Moving Forward with Discussion and Engagement


chess not checkersTHUNDER BAY – In our community we are at a cusp. We can over the coming months, and years, either make the decisions for the entire Thunder Bay District, and all of Northwestern Ontario to enhance our future, or we can stay the status quo. The decisions that we as a community, and as a region make will determine our future

Staying with the status quo, and leaving things the way they are, would leave Thunder Bay lagging behind, and the one thing that we cannot do is lag behind. Our leaders in the region are doing a lot to make a serious difference in our region

The reality is however that if we do not become active participants and supporters of positive change, it is not as likely to happen, or happen as fast. We all need to be working toward common goals and working to make a positive difference in our region

Here are some ideas for discussion and debate: 

Our region has people who are struggling with issues with addiction to alcohol and drugs. We must step up and make the choices that seek to end those problems. When you talk to front-line police officers, it is the problems with drugs and alcohol that they see as the root causes of crime.

This is not just a Thunder Bay issue. It is one that faces our entire district, and region. Communities in our entire region must work together to ensure that drug and alcohol treatment programs are here, and that the resources are present to make sure that those in such programs have a solid chance of succeeding.

Already the platforms are established to start a serious effort to make a difference in tackling these issues. Thunder Bay should be reaching wider over the coming years to ensure that the needed funds are there to make a difference.

The Community Crime Commission, under the leadership of Amy Siciliano, in Thunder Bay is a great start, but perhaps it might be worth exploring with the Northern Ontario Municipal Association and the Nishnawbe Aski Nation to expand the focus even wider to be a Northwestern Ontario?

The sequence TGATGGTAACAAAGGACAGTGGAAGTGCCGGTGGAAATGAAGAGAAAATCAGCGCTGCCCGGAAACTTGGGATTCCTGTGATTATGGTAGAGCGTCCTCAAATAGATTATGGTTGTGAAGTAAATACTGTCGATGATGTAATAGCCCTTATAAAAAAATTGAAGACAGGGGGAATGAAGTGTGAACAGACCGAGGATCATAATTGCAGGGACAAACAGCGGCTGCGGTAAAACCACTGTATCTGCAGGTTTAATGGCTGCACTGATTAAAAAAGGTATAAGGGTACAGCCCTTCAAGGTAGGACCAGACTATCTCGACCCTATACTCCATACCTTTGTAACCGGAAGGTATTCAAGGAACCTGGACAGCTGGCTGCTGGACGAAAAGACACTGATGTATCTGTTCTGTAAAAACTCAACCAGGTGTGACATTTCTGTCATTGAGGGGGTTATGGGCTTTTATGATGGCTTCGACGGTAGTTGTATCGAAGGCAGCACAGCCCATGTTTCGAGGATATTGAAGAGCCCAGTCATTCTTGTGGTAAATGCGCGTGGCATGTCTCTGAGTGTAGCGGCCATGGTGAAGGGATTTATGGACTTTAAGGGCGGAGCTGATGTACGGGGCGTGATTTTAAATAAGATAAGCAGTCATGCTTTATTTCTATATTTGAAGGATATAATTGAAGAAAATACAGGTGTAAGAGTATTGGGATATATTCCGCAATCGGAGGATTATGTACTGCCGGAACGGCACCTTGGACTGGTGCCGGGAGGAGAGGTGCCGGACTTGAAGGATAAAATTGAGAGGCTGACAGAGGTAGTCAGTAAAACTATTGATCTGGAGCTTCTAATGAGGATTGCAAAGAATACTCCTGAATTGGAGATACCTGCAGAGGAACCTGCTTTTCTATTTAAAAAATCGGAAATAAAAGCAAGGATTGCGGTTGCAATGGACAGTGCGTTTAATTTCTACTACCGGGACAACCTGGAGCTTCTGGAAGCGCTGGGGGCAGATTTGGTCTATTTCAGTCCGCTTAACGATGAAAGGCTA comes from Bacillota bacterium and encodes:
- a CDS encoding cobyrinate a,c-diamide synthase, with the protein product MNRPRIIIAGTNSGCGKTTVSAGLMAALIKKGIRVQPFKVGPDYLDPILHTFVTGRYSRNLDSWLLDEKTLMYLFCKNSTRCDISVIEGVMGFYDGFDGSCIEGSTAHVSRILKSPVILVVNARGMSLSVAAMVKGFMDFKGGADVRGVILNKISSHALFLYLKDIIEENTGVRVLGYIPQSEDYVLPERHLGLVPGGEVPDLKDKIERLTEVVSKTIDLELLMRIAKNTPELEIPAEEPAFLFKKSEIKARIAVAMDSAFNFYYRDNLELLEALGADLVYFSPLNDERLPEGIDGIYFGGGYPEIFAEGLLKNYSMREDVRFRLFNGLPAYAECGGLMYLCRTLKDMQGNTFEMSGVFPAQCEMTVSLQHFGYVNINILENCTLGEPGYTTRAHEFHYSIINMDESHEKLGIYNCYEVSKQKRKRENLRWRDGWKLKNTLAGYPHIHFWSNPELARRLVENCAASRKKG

In Thunder Bay we should also be addressing issues with regard to healthcare. The truth of the matter is that we have an amazing facility in our city, the Thunder Bay Regional Health Sciences Centre. It is also true that the facility is far too often trapped in “gridlock”.

That is when the “Emergency Department is overwhelmed with ‘in-patients’ waiting for care in another part of the Health Sciences Centre. These patients are not able to move along because the rest of TBRHSC does not have the capacity to move them to their appropriate place of care”.

One of the issues that our district and region should be focusing on is expanding the care facilities at the TBRHSC so that “gridlock” is a term long forgotten.

There are other issues which deserve exploring. Here is a short list of some other positive issues that could be examined:

1. Northern Ontario should become its own Hydro Electric Power Pricing zone. Our region has a surplus capacity to produce hydro-electric power. While Ontario’s power rates have climbed, our region could benefit if our hydro rates were priced based on the region’s actual costs, plus a mark-up of course. This could generate serious economic development and diversity in our region as companies could be encouraged to re-locate from the south, to the north.

2. Perhaps it is time that Thunder Bay started sharing our geographic location in a wider means. Thunder Bay is further south than Vancouver in British Columbia. Perhaps that our region is considered “North” is because in Toronto, where often it seems the view is that it is the only important place in our province sees us as “North” we are considered “North”.

Perhaps we are simply “Western Ontario”, such a shift would put us more in tune actually with the growing economies of western Canada. An area for possible discussion might be changing to the Central Time Zone?

3. We need more of us to focus on positives, rather than dwell on negatives. Have you noticed how some people, a loud minority in our city, are often only seeing what is in their view “wrong”, as opposed to the many positive things that are really happening. That negative energy is not helping our community, and isn’t contributing to any solutions either.

Maybe we need a “Thunder Bay, love it or leave it” movement?

These are just ideas that I think are worthy of discussion.

What do you think? What else is important?

Engaging the best, most positive and intelligent minds in our region can generate the impetus for solid and fruitful change.

 James Murray

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